A Woman Was There: Unsung Women Politicians in History

BLFF Team | Mar 29, 2023


Welcome to our new series “A Woman Was There,” where the Gender on the Ballot Team will highlight little known facts about unsung women in politics during monumental moments in history. For our first edition of the series, we’re highlighting women politicians on the federal and state level from the 20th century who were the first in their respective .


Barbara Jordan and President Nixon’s Impeachment

Barbara Jordan was an educator, lawyer, and politician.

Barbara Jordan was first elected to Congress in 1972 when she became a member of the U.S. House of Representatives from Texas’s 18th District. Upon her election, Jordan became the first African American elected to the Texas Senate after Reconstruction and the first African American woman from the Southern United States elected to the United States House of Representatives.

At the Democratic National Convention of 1976, Jordan delivered the keynote address on the first day, making her the first African American person and woman to do so. Jordan was also highly vocal during the impeachment process against Richard Nixon two years prior in 1974, delivering a 15-minute televised speech in front of members of the U.S. House Judiciary Committee. Later in life, Jordan received the Presidential Medal of Freedom awarded by President Bill Clinton.


Jeannette Rankin and World War I and II

Jeannette Rankin was a women’s rights advocate and politician.

Jeannette Rankin became the first woman to hold federal office in the United States when she was elected to the U.S. House of Representatives representing Montana in 1917. Rankin served one term and was elected for a second term in 1940. To date, she is the only woman ever elected to Congress from Montana.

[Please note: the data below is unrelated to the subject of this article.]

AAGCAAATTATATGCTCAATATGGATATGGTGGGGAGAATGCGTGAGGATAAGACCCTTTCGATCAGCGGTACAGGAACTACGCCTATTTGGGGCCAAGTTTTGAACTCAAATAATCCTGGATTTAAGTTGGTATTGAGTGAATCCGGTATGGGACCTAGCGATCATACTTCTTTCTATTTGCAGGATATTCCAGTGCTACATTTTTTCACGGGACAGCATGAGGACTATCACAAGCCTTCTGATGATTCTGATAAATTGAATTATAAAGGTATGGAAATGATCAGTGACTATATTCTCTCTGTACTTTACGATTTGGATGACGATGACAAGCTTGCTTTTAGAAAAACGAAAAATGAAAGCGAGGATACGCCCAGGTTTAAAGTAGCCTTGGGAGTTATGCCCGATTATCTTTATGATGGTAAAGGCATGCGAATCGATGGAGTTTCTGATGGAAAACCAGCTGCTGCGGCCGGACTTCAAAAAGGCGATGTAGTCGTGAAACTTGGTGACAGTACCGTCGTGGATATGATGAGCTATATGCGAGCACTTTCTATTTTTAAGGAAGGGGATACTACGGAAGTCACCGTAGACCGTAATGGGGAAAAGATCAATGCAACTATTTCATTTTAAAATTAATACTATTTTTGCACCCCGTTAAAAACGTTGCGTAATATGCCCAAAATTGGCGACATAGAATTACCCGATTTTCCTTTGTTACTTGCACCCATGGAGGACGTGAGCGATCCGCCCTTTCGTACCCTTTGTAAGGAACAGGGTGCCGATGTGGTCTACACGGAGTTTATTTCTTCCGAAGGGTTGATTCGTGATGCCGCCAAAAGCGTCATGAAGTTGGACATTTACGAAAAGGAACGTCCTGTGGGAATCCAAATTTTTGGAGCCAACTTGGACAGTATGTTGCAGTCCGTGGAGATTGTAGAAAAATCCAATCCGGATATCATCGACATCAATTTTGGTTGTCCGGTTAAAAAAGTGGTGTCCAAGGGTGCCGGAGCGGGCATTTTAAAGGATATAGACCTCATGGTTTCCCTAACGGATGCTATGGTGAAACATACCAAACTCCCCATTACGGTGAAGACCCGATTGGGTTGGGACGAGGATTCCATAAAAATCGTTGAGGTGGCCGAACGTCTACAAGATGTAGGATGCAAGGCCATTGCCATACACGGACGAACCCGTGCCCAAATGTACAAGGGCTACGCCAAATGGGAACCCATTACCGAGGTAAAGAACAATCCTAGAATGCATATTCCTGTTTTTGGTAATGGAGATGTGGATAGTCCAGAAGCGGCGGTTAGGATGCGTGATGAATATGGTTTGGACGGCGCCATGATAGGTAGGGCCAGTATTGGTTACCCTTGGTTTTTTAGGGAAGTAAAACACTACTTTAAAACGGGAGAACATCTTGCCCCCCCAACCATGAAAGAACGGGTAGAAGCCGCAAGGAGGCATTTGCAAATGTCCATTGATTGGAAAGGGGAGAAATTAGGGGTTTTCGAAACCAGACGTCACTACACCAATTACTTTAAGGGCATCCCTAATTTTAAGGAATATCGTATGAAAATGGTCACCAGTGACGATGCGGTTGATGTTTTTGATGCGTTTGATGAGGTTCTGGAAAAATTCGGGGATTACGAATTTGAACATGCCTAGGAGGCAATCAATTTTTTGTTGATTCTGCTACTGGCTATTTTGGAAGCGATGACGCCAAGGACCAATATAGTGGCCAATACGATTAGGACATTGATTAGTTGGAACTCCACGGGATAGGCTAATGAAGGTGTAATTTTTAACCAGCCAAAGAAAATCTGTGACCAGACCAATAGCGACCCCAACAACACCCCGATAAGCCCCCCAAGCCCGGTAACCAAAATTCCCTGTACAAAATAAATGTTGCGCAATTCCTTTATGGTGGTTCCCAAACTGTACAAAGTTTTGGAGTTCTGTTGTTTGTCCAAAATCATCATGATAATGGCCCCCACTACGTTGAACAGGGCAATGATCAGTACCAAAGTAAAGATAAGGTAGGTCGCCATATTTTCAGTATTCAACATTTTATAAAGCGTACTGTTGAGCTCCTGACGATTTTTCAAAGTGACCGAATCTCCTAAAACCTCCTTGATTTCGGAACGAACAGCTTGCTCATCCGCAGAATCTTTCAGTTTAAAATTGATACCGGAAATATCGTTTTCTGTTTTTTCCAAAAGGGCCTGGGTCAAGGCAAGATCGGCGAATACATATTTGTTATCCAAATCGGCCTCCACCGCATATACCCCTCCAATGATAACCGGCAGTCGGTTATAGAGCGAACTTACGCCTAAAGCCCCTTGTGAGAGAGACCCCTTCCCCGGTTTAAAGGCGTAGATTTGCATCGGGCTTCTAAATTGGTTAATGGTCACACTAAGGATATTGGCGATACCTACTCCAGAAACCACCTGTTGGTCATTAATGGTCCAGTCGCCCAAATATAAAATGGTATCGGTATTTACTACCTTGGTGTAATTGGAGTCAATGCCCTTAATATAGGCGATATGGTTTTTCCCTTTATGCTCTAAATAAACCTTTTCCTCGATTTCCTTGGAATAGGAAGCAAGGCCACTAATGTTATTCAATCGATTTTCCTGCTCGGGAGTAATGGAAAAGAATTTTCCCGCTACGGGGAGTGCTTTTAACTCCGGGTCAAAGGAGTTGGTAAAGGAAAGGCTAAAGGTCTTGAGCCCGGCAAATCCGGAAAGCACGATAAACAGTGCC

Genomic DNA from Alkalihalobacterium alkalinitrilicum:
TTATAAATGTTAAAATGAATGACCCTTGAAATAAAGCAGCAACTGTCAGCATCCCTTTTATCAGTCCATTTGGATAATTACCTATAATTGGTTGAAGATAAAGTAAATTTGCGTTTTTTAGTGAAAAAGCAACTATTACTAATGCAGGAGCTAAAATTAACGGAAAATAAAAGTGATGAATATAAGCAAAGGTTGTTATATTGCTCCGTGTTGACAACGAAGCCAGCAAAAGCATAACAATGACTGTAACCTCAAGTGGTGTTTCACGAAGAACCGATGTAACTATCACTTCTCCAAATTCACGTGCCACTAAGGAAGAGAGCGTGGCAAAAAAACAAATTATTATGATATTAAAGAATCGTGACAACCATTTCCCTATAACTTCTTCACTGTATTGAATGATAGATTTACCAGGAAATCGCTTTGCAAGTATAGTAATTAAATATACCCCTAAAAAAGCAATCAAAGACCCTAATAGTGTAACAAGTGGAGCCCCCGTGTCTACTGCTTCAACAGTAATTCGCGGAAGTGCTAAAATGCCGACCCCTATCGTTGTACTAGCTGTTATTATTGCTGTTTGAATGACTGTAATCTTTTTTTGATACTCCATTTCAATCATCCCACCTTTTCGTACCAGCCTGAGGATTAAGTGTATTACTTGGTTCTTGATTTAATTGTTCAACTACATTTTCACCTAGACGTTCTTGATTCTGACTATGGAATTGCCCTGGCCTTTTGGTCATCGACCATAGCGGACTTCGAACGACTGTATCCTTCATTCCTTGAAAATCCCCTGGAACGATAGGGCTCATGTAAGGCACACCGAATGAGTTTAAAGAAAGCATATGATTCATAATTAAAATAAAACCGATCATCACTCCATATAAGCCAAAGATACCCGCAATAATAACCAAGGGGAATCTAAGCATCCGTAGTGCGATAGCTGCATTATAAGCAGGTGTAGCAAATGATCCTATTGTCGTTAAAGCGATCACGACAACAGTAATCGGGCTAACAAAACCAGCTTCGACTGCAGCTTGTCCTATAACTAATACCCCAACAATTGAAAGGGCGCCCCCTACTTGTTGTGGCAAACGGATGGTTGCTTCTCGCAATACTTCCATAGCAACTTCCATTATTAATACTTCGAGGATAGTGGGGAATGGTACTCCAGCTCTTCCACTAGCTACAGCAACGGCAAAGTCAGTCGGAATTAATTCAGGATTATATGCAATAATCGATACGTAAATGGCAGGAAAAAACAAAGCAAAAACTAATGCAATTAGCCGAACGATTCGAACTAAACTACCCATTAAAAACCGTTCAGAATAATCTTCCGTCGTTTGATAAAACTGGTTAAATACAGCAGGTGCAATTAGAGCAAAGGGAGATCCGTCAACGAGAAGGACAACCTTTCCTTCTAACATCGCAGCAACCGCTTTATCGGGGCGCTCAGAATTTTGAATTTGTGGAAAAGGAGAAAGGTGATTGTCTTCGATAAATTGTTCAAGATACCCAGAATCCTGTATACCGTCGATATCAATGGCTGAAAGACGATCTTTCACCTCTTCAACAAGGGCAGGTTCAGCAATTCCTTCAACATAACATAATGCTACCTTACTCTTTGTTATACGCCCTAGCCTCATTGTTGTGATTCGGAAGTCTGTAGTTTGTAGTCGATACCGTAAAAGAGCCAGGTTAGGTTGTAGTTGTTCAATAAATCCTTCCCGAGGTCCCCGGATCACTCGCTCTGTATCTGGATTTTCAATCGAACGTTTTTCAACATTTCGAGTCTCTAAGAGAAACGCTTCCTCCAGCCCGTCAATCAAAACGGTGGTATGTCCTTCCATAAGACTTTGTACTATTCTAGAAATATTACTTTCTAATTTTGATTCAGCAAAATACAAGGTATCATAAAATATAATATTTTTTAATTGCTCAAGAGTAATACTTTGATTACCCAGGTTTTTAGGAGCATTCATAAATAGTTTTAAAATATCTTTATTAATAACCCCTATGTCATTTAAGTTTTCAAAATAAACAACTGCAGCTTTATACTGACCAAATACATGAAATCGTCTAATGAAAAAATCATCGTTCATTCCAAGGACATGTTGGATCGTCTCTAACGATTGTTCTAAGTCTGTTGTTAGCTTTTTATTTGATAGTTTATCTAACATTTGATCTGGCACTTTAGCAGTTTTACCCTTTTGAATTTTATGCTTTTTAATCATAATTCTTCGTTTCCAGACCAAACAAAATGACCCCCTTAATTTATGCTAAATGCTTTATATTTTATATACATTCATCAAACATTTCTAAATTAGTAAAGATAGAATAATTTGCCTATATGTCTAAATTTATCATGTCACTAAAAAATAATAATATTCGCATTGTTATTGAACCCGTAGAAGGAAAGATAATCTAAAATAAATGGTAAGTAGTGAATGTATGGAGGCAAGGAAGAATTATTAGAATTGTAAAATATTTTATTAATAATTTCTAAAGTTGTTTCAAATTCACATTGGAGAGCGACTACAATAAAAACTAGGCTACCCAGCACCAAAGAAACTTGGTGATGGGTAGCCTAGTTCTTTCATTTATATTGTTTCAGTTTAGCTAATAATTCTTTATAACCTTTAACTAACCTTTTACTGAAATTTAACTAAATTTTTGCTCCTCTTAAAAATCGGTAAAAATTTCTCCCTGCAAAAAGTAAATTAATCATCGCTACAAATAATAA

Both of Rankin’s terms overlapped with the beginnings of World War I and World War II. During WWI, Rankin and 49 other state legislators opposed the United States’ participation in the war. Years later, Rankin stood alone as the only member of Congress to vote against the declaration of war on Japan after the attack on Pearl Harbor.


Cora Reynolds Anderson and Prohibition and Tuberculosis Crisis

Cora Reynolds Anderson was a politician and prohibition advocate.

Reynolds Anderson was of English, French, and Chippewa ancestry. She was first elected to the Michigan House of Representatives from the Iron District in 1924 and served in the position for one term.

Reynolds Anderson was the first woman and first Native American elected to the Michigan House of Representatives. During her tenure, she strongly advocated for prohibition in order to fight alcoholism and supported measures taken to combat tuberculosis. When she campaigned for reelection, she urged other women to seek political office.


Martha Wright Griffiths and the 1964 Civil Rights Act

Martha Wright Griffiths was a judge, lawyer, and politician.

Wright Griffiths was first elected a member of the U.S. House of Representatives from Michigan’s 17th district in 1955. Wright Griffiths was the first woman elected to the United States Congress from Michigan, and the first woman to serve on the House Committee on Ways and Means.

During Wright Griffith’s time in Congress, she was hailed as the “mother of the Equal Rights Amendment” for her sponsorship of this legislation. Additionally, she was instrumental in the addition of women to the 1964 Civil Rights Act, ensuring that sex discrimination would be prohibited. She later became the first woman elected Lieutenant Governor of Michigan, serving from 1983 to 1991.






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